After connecting to a remote server, the user's IP address is stripped and replaced with the IP address of the remote server. Upon exiting the remote server, the encrypted data is decrypted and transmitted in plain text to the web server requests of the user – subsequently, all users exit the remote server with the same IP address, which web servers cannot trace to the real IP addresses of users, though some distinguishing information remains.
The more users who connect to the same remote server at the same time, the more anonymous individual users remain. Nevertheless, because network traffic must be decrypted before exiting the remote server, the ISP of the remote server can monitor and record all of the network traffic exiting the server. However, since the ISP of the remote server cannot ascertain which users searched for which IP addresses, the pool of data is difficult to distinguish.
Although this system of anonymity may seem to provide strong privacy, users must exercise caution and judgment. A strong opponent (especially a government agency) can very easily monitor the size and timing of streamed data to ascertain which searches belong to which users. Moreover, in some instances a strong opponent may utilize a man in the middle attack, from which there is little recourse.
Although there are powerful countermeasures available to defeat a strong opponent, few anonymization services make this known to their subscribers.
Few people understand, however, that from a strict privacy perspective, most anonymization services, including Virtual Private Networks, differ little from traditional Internet service providers.
With a traditional Internet service provider, for example, all IP addresses and plain text communications, including unencrypted email, are visible. Most anonymization services add a thin layer of privacy by obfuscating IP addresses – meaning, a local ISP can see that an ISP subscriber has connected to a remote server but cannot monitor or record beyond this scope. Encryption services add more privacy by scrambling plain text data through a local ISP into cipher, but the general principle applies to both Internet service providers and anonymization services – in each instance, data communications and IP addresses are visible to the operator(s) of a service.
Because most anonymization services can monitor and record the network traffic of their subscribers, it is vitally important to choose reputable services with strong privacy policies – in particular, services with no data retention. However, since there is no manner to verify if a service logs network traffic – and for how long it may be retained, or for what purpose – never trust an anonymization service prima facie. Instead, users should learn to adopt precautionary practices, including implementing a partition of trust, to better protect their anonymity on the Internet.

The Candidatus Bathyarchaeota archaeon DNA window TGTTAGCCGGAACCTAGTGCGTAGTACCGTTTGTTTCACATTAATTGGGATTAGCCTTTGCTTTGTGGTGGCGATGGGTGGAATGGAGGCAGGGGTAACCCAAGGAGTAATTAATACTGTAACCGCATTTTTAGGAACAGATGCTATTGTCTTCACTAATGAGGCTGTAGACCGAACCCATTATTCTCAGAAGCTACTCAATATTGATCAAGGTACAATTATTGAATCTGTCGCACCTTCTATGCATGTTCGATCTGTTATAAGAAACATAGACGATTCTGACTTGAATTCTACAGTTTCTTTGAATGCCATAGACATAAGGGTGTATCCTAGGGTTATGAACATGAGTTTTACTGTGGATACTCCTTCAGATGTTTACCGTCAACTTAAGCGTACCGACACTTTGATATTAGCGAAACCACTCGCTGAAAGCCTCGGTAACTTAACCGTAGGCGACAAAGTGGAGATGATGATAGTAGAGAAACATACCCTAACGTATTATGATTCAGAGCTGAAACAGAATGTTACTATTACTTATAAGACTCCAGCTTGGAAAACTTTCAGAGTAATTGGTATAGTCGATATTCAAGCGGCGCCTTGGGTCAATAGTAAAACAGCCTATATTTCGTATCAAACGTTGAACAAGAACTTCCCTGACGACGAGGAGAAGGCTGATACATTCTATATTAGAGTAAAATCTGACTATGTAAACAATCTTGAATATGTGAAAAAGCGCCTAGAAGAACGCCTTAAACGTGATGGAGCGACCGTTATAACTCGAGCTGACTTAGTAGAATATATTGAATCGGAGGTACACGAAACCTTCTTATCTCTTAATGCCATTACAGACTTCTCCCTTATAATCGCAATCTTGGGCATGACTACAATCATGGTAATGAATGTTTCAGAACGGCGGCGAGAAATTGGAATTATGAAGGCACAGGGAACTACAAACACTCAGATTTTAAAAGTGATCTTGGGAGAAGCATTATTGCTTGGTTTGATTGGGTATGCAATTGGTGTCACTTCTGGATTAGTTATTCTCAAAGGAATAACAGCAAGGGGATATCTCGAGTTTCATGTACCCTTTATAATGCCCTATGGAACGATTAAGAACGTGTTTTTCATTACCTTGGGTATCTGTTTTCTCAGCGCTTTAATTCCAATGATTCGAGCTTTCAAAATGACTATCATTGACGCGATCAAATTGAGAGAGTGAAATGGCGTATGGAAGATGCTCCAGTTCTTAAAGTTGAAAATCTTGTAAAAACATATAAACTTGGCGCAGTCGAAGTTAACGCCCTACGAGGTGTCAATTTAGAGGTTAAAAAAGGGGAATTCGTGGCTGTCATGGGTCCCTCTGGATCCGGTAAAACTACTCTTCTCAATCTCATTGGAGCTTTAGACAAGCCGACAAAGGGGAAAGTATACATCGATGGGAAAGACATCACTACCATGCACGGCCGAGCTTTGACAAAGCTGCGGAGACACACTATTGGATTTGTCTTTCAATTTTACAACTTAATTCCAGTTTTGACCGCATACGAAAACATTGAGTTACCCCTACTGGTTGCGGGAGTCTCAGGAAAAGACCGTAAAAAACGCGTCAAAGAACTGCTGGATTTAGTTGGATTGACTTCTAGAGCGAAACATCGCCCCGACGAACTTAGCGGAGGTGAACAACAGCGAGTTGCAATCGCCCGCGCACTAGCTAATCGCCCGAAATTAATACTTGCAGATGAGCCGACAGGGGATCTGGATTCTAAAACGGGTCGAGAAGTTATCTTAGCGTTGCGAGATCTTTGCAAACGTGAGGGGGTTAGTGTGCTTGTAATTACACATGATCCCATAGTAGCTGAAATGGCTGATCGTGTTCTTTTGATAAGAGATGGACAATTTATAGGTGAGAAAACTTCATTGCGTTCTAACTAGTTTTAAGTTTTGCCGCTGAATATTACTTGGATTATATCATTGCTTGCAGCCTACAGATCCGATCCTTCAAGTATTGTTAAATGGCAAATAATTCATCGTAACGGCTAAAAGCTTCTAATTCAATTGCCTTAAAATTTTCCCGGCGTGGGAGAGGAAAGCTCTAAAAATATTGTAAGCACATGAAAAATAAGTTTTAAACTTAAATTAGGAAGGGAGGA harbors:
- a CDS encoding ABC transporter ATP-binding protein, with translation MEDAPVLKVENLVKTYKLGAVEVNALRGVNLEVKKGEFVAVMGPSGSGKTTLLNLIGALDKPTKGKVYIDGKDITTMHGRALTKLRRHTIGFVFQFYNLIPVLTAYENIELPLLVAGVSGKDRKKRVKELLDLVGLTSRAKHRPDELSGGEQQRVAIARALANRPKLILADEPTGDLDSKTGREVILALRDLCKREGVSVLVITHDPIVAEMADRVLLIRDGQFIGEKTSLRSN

Special attention should be given to offshore privacy services organized and operated by privacy activists. Although privacy services operated by privacy activists may all relatively appear trustworthy, in most instances, it is preferable to choose low profile services. Avoid radical, loquacious organizations that attract the wrong type of attention – viz., governments. Perhaps more importantly, never assume all privacy services operated by privacy activists are legitimate – it is a well-established fact that government agencies and criminal hackers surreptitiously operate many anonymization services.
While commercial anonymization services are very often superior to free services, avoid commercial services whose principal interest is financial. These anonymization services tend to be timid and oftentimes act as unofficial agents of the State. In addition, avoid commercial services that do not offer anonymous payment methods – including cash, money orders, and digital currencies.
Never trust an anonymization service. Demand evidence. Some anonymization services claim that their servers are more secure or more anonymous than other services because they are hidden and are hard to locate. These so called “Location Agnostic Servers” may appear to be more secure but are essentially marketing hype, oftentimes masking a weak service, with a modicum of network of servers. The argument that “Location Agnostic Servers” enhance privacy and anonymity maybe true, but there is no concrete evidence to support that it is true. There is absolutely no reason to trust any organization, without evidence, no matter how reputable it may seem.
1 For exceptions, read The Privacy Book.
James Black is the author of The Privacy Book. For more information, please visit www.sovereignpress.org